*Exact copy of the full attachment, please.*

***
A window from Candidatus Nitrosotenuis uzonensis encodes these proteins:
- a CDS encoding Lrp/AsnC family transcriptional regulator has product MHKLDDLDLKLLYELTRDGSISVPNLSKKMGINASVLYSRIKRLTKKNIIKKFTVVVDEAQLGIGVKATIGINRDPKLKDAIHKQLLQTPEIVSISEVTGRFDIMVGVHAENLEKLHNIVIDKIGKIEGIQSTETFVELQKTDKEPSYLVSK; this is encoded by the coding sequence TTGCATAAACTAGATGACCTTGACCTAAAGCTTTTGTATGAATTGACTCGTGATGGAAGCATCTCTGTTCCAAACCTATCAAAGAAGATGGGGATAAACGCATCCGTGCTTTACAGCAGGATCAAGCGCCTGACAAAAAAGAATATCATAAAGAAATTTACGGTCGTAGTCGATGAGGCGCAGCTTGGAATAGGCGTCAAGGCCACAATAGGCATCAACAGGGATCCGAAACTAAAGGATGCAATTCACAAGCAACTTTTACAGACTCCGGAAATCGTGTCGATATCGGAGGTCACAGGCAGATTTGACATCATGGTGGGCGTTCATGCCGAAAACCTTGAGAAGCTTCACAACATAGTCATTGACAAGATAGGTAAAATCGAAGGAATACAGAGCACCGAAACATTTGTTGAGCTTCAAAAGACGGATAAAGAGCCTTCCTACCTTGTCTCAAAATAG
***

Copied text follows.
A window from Candidatus Nitrosotenuis uzonensis encodes these proteins:
- a CDS encoding Lrp/AsnC family transcriptional regulator has product MHKLDDLDLKLLYELTRDGSISVPNLSKKMGINASVLYSRIKRLTKKNIIKKFTVVVDEAQLGIGVKATIGINRDPKLKDAIHKQLLQTPEIVSISEVTGRFDIMVGVHAENLEKLHNIVIDKIGKIEGIQSTETFVELQKTDKEPSYLVSK; this is encoded by the coding sequence TTGCATAAACTAGATGACCTTGACCTAAAGCTTTTGTATGAATTGACTCGTGATGGAAGCATCTCTGTTCCAAACCTATCAAAGAAGATGGGGATAAACGCATCCGTGCTTTACAGCAGGATCAAGCGCCTGACAAAAAAGAATATCATAAAGAAATTTACGGTCGTAGTCGATGAGGCGCAGCTTGGAATAGGCGTCAAGGCCACAATAGGCATCAACAGGGATCCGAAACTAAAGGATGCAATTCACAAGCAACTTTTACAGACTCCGGAAATCGTGTCGATATCGGAGGTCACAGGCAGATTTGACATCATGGTGGGCGTTCATGCCGAAAACCTTGAGAAGCTTCACAACATAGTCATTGACAAGATAGGTAAAATCGAAGGAATACAGAGCACCGAAACATTTGTTGAGCTTCAAAAGACGGATAAAGAGCCTTCCTACCTTGTCTCAAAATAG